Your first idea will very likely not survive contact with a customer. You’ll need to learn and adapt, fast! How can you learn as much as you can about your customer, the problem to be solved, and the potential solution early on, when changing course is not so costly? This is what’s meant by failing early.
In a sense, failing in this way is not really failing. Sure, you’ll need to kiss your original idea goodbye and change direction. By doing so, you take another step on the road to success.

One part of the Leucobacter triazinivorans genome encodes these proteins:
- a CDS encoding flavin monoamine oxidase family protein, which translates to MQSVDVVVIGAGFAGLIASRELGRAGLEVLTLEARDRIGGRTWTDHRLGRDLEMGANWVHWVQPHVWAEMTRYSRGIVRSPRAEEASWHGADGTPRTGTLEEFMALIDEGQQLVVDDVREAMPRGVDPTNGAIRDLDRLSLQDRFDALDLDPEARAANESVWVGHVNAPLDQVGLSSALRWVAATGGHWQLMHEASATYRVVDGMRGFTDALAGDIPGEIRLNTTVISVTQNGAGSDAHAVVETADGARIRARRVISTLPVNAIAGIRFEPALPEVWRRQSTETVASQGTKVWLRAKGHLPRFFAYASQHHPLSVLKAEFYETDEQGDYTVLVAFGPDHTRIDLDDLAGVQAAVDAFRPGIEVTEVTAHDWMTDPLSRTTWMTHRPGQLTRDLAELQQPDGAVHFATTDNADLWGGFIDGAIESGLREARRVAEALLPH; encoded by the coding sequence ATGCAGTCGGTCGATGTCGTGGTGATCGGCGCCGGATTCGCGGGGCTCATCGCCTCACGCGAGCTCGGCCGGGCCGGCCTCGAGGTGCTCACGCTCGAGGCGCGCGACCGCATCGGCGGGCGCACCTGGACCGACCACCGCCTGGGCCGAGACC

In validation, experiments are the tools you use to try to learn faster. Experiments allow you to “fail” in a controlled way.
When an experiment tells you that a fundamental assumption behind your idea is flawed, you’ll need to change direction: you’ll need to pivot.
A pivot can be relatively simple, like changing the price of a product, or it can be more complex. For instance, your findings might indicate that you need to approach a totally different customer segment, solve a different problem for your customer, or that the customers you’re targeting have a completely different need.